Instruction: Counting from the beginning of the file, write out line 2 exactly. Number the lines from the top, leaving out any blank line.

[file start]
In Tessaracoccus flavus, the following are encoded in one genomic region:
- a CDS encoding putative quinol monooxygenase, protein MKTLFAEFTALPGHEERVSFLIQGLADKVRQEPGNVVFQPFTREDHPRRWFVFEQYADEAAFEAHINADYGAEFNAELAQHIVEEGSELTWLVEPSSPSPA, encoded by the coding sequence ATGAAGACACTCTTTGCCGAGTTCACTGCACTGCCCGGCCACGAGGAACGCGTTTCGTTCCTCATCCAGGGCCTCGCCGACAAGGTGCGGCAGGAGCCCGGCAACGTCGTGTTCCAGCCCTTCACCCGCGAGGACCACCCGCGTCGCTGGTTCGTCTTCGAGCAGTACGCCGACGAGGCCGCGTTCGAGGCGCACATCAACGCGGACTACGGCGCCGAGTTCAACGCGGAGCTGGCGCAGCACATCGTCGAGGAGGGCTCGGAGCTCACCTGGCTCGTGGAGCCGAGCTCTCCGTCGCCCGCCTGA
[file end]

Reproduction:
- a CDS encoding putative quinol monooxygenase, protein MKTLFAEFTALPGHEERVSFLIQGLADKVRQEPGNVVFQPFTREDHPRRWFVFEQYADEAAFEAHINADYGAEFNAELAQHIVEEGSELTWLVEPSSPSPA, encoded by the coding sequence ATGAAGACACTCTTTGCCGAGTTCACTGCACTGCCCGGCCACGAGGAACGCGTTTCGTTCCTCATCCAGGGCCTCGCCGACAAGGTGCGGCAGGAGCCCGGCAACGTCGTGTTCCAGCCCTTCACCCGCGAGGACCACCCGCGTCGCTGGTTCGTCTTCGAGCAGTACGCCGACGAGGCCGCGTTCGAGGCGCACATCAACGCGGACTACGGCGCCGAGTTCAACGCGGAGCTGGCGCAGCACATCGTCGAGGAGGGCTCGGAGCTCACCTGGCTCGTGGAGCCGAGCTCTCCGTCGCCCGCCTGA